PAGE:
Humeral avulsion of the glenohumeral ligament or HAGL refers to avulsion of the inferior glenohumeral ligament (IGHL) from its humeral insertion.
When it is associated with a bony avulsion fracture, it is called as bony humeral avulsion of the glenohumeral ligament (BHAGL lesion).
Humeral avulsion of the glenohumeral ligament is often seen in young men engaged in contact sports like rugby, football etc..
It can lead to traumatic anterior shoulder instability. Though Bankart lesion (detachment of the anteroinferior labrum) is a major cause of traumatic instability of the shoulder, humeral avulsion of the glenohumeral ligament is also an important reason in roughly 7-9% of cases of primary shoulder instability.
HAGL most often results from anterior shoulder dislocation due to forced hyperabduction and external rotation of the arm.
This lesion should be considered in the presence of a known following lesions along with the absence of any other demonstrable cause of chronic shoulder instability and pain.
- Bankart lesion
- Hill-Sachs defect
- Rotator cuff pathology
Proper diagnosis and management of these lesions are critical to restore shoulder stability and function. Surgical repair is generally recommended.
Anatomy and Biomechanics
Inferior glenohumeral ligament is sometimes referred to as the inferior glenohumeral ligament complex. It runs from runs from the inferior two-thirds of the glenoid labrum and/or neck to the lateral humerus to attach on the anatomical neck of the humerus and is composed anterior band, posterior band and axillary pouch which is laxity between anterior and posterior bands
Inferior glenohumeral ligament is the most important of the three glenohumeral ligaments as it prevents dislocation at the extreme range of motion. It is the most important static stabilizer of the shoulder.
It can stretch or tear esp the anterior band, at the glenoid insertion with or without concomitant injury to the labrum and capsule. The disruption occurs at the humeral insertion or midsubstance are less common.
Inferior glenohumeral ligament is most stressed in abduction and external rotation.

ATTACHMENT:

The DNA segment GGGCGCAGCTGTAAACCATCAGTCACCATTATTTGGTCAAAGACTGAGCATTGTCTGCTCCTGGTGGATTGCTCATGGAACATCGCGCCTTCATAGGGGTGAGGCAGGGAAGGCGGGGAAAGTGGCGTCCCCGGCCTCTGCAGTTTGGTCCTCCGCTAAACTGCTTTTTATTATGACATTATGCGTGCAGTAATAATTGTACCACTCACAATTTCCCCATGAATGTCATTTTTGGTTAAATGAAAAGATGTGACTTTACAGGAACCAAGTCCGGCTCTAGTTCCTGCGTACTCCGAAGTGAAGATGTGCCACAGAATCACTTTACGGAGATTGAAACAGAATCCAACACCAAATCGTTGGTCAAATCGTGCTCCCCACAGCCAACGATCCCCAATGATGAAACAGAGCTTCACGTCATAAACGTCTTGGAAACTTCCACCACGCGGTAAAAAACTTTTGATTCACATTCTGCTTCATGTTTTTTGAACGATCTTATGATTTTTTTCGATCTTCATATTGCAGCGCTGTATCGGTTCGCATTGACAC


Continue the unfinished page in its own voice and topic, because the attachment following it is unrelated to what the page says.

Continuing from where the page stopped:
There is an increased likelihood of a HAGL lesion with hyperabduction and external rotation,
The extent of the injury is often fully appreciated and diagnosed only at the time of shoulder arthroscopy.
In multiple injuries, the HAGL may go unrecognized and cause continued instability.
Clinical presentation of HAGL
Usually, there would be a history of shoulder dislocation. There would be a complaint of shoulder instability and anterior shoulder pain. Some patients may report locking of the shoulder in certain position.
Clinical examination of shoulder may reveal shoulder instability. There is apprehension in abduction and lateral rotation.
A crepitus may be noted on examination.
X-rays are mostly without any specific findings. MRI is the modality of choice for assessment of HAGL.
The finding may be difficult to diagnose on arthroscopy. Typical findings include avulsion of the inferior glenohumeral ligament from the proximal humerus [ it must be stressed that the avulsion is more common at the glenoid (40%) or mid-substance (35%). Only 25% tearing occurs at the humerus
Retraction of the inferior glenohumeral ligament depicted by J sign. [The normal shape visible is U because the ligament droops down to give the appearance of a U] Disruption of this normality causes J sign.
As most of the HAGL lesions are associated with history of anterior shoulder dislocation, following signs are seen in 65% cases.
- Bankart lesion and/or anterior labrum injuries
- Subscapularis tear
- Hill-Sachs lesion
Treatment of HAGL
HAGL lesions respond poorly to conservative management and surgery is associated with better functional outcomes.
Surgical treatment includes open or arthroscopic repair of the avulsion. Both produce good results and functional outcomes appear to be good for patients undergoing either open or arthroscopic management.
The majority of patients show resolution of instability and pain cessation with surgical treatment of HAGL lesions.
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